I recently discovered, Aug. Then I was was able to solve this identification problem with the help of photographs that I found on Paul Hardy’s George Case Concertina website. The giveaway was the pattern of the tracery on the end plate, it is very similar to mine. I haven’t quite worked out the full origin. I know it’s number is , c. The leather went green with mould, the wood warped, the screws stripped their thread, and the veneer flaked off etc. So it lay untouched until April when I restored it.
Appendix 1: Wheatstone and Lachenal Dates of Manufacture
There are lots that match your search criteria. Subscribe now to get instant access to the full price guide service. Condition Report: Five areas of repair to the bellows, two leather patch repairs, three tape repairs. London no.
Lachenal jones, the list for a lot? Using wes williams’ dating instruments. Postmus tentatively dates the same time as occupier, then. Carlin/ h crabb concertina.
I recently fully-restored a button Lachenal Anglo. It was in pretty poor condition when I received it. The wooden ends were non-original, damaged, and not very well made. The pads were mostly dust held together with blobs of sealing wax, and the springs were mostly non-original and much too strong, probably in a vain attempt to make the knackered pads seal. Next I dismantled the actions, laying the levers out on a piece of card so I could figure out which was which when it came time to reassemble the instrument.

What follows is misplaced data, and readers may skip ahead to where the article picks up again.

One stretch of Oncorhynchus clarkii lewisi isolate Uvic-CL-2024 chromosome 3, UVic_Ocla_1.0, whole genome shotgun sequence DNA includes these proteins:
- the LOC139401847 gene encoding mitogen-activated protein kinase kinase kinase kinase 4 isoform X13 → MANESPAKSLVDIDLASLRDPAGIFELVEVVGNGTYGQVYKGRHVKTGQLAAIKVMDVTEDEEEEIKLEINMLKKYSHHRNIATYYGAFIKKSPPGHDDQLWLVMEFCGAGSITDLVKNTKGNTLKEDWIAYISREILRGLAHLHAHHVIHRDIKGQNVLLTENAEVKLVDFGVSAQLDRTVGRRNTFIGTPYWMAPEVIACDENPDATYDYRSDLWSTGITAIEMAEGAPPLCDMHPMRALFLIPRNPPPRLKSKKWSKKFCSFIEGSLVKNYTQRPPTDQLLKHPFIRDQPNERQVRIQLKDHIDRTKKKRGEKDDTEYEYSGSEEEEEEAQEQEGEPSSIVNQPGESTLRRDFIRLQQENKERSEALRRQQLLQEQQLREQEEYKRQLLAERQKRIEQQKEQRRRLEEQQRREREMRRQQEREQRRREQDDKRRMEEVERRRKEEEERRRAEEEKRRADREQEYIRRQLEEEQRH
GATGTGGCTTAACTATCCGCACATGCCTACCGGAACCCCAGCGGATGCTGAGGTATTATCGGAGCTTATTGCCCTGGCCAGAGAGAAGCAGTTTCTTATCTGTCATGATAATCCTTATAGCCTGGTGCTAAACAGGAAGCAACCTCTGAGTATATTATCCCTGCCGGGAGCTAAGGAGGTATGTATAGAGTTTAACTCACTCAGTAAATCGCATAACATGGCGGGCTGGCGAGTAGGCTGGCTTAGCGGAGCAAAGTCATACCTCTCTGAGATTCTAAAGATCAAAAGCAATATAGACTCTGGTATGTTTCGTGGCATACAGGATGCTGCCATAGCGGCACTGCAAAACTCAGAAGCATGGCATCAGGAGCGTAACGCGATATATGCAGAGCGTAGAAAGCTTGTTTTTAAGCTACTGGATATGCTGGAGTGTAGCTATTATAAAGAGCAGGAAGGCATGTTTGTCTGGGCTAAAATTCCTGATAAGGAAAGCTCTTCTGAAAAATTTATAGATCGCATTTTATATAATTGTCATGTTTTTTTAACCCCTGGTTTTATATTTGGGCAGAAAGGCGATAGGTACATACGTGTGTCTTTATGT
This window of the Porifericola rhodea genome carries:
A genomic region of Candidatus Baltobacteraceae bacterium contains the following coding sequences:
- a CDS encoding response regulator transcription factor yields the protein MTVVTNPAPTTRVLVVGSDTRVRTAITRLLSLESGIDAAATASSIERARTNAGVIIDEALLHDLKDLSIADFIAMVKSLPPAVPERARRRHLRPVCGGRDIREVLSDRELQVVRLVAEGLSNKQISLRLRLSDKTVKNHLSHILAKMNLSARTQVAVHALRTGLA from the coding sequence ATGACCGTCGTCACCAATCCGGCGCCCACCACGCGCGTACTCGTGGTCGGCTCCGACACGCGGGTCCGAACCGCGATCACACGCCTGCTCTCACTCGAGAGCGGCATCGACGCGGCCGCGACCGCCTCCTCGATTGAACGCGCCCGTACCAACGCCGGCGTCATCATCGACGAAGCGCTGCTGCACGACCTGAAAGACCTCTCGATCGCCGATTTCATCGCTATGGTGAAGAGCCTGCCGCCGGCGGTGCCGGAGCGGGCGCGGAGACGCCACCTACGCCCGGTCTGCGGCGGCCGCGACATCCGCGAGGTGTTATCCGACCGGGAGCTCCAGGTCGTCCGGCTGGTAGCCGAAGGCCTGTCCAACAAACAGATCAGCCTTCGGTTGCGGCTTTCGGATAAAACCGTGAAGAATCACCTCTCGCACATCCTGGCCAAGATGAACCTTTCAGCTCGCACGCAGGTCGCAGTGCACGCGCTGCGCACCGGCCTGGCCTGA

Most of the end bolts and corresponding nut plates were worn out, probably due to somebody over-tightening them in an attempt to make the instrument airtight unsuccessfully, because the various boards had all warped. I already wrote an earlier blog post about making the new end bolts.
Users browsing this forum: Google and 0 guests. Posted: Sun Sep 12, pm. It plays beautifully and is in very good condition. The bellows are solid, very clean, both on top and underneath where it rests on the leg.
If you still have the original bill of sale or any other way of dating its purchase with certainty so much the better! If you have a Wheatstone concertina and you can.